In honor of Memorial Day, the Chicago Writers Conference has cultivated a short list of books that honor American soldiers. Each selection has been published within the last five years and provides a deeply affecting account of modern warfare. Stop by a local bookstore between barbecues this weekend and check them out! (Photo Credit: Eros Hoagland, Redux)
The Yellow Birds: A Novel (2013)
This National Book Award Winner tells the story of two unprepared soldiers: twenty-one-year old Private Bartle and eighteen-year-old Private Murphy in Al Tafar, Iraq. They cling to life as their platoon launches a bloody battle for the city.
“In the endless days that follow, the two young soldiers do everything to protect each other from the forces that press in on every side: the insurgents, physical fatigue, and the mental stress that comes from constant danger. As reality begins to blur into a hazy nightmare, Murphy becomes increasingly unmoored from the world around him and Bartle takes actions he could never have imagined.”
The New York Times had this to say about The Yellow Birds: “A remarkable first novel…The Yellow Birds is brilliantly observed and deeply affecting: at once a freshly imagined bildungsroman about a soldier’s coming of age, a harrowing story about the friendship of two young men trying to stay alive on the battlefield in Iraq, and a philosophical parable about the loss of innocence and the uses of memory.”
Award-wining journalist Kevin Sites asks difficult questions to eleven soldiers and marines, prompting them to share the rarely heard truth about what it is like to kill, be under fire, and see sights that you can never forget:
“For each of these men, many of whom Sites first met while in Afghanistan and Iraq, the truth means something different. One struggles to recover from a head injury he believes has stolen his ability to love; another attempts to make amends for the killing of an innocent man; yet another finds respect for the enemy fighter who tried to kill him. Sites also shares the unsettling narrative of his own failures during war—including his complicity in a murder—and the redemptive powers of storytelling that saved him from a self-destructive downward spiral.”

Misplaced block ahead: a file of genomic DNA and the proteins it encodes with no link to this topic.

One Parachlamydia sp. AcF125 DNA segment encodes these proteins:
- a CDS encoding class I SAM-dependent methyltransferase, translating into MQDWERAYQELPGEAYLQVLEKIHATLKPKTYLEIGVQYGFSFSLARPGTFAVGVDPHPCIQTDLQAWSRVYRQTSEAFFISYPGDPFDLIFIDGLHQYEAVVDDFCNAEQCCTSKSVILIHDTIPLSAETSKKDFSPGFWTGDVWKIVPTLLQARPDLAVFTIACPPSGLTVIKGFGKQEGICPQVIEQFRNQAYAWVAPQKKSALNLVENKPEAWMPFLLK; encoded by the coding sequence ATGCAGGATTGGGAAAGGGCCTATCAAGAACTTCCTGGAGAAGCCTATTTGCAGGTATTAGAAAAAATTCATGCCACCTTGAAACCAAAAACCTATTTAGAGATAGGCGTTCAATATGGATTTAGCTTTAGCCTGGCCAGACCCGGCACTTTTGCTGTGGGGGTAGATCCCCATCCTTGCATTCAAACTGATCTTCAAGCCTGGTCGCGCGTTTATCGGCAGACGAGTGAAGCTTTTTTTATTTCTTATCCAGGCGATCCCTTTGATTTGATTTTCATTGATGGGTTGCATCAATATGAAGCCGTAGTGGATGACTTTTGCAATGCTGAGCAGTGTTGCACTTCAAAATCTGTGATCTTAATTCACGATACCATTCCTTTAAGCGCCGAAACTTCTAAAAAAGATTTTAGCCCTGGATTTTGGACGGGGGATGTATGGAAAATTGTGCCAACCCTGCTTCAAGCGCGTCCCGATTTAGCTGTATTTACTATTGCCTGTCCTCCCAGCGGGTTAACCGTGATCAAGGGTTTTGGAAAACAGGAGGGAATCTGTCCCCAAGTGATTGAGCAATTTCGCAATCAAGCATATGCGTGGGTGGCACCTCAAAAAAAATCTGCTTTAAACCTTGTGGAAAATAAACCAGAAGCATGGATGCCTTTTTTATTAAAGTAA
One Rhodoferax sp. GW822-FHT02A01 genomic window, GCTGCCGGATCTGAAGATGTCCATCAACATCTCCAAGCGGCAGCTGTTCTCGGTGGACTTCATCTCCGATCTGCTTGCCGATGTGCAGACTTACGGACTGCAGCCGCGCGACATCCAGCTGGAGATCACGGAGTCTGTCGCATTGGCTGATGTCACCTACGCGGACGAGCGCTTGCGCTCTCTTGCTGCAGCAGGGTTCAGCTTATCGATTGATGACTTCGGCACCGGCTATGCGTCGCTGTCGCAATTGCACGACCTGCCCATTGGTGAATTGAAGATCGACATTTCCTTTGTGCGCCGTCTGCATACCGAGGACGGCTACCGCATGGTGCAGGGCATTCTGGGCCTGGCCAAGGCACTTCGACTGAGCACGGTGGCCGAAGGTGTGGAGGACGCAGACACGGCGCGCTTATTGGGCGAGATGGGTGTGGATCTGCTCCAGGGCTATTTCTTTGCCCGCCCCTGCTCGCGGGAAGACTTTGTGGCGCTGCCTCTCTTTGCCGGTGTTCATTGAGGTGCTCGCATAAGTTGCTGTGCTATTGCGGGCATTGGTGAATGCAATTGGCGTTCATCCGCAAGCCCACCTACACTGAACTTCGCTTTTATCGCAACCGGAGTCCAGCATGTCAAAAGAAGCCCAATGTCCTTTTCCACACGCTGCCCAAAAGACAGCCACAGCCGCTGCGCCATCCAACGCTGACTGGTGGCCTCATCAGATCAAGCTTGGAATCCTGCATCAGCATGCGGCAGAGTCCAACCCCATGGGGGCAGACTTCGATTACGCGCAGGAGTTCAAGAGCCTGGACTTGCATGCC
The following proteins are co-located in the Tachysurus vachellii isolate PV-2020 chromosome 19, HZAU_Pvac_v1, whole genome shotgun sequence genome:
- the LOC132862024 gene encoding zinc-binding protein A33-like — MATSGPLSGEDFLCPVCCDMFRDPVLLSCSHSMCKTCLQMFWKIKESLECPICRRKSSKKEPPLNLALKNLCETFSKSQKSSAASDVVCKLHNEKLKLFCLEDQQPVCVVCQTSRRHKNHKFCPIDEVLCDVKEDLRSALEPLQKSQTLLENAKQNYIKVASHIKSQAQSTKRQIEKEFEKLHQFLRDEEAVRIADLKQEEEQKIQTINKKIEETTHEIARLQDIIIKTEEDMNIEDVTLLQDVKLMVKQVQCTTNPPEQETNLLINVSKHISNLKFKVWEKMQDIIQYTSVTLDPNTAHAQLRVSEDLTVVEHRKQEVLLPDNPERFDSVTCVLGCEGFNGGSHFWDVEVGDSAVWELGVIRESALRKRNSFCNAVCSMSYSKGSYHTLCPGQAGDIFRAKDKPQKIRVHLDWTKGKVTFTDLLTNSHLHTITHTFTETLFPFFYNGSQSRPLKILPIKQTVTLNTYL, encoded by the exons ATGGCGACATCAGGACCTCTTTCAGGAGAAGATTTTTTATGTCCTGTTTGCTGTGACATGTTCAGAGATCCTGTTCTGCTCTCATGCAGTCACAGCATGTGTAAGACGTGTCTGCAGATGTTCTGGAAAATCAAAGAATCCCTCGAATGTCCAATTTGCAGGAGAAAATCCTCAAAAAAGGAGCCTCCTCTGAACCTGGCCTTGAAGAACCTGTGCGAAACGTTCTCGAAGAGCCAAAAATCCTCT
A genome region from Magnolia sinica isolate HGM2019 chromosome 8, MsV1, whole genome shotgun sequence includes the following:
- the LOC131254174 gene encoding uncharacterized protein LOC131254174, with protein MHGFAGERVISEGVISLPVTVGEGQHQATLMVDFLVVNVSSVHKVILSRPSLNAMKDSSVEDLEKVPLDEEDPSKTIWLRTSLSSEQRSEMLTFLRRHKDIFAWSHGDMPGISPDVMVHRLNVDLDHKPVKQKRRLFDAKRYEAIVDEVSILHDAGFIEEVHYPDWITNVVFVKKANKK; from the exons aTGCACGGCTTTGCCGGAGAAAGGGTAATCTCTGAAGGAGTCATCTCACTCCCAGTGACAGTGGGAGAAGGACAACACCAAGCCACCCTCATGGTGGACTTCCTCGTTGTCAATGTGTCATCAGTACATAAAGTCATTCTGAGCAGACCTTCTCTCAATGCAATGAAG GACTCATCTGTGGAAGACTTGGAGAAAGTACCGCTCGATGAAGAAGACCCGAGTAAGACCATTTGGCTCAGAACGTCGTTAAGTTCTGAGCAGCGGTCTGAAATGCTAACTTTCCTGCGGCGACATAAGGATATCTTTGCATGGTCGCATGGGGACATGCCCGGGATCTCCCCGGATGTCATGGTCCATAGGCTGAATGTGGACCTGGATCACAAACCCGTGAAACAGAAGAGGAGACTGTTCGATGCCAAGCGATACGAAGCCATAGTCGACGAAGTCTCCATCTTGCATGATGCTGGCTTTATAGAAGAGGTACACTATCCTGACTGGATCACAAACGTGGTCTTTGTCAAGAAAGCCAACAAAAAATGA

The San Francisco Chronicle said this about The Things They Cannot Say: “Sites highlights the importance of treatment for post-traumatic stress disorder and sharing stories. Most importantly, he forces readers, those average civilians, to look at what war does to people and think about whether it’s always worth it.”
Another National Book Award Winner, Phil Klay takes readers to the front lines of the wars in Iraq and Afghanistan with short stories that interweave themes of brutality and faith, guilt and fear, helplessness and survival.
In the moving story that gives the book its title “a soldier who has had to shoot dogs because they were eating human corpses must learn what it is like to return to domestic life in suburbia, surrounded by people “who have no idea where Fallujah is, where three members of your platoon died.”
“These stories reveal the intricate combination of monotony, bureaucracy, comradeship and violence that make up a soldier’s daily life at war, and the isolation, remorse, and despair that can accompany a soldier’s homecoming.”
The New Yorker says of Redeployment: “The best literary work thus far written by a veteran of America’s recent wars…. Klay’s fiction peels back every pretty falsehood and self-delusion in the encounter between veterans and the people for whom they supposedly fought.”
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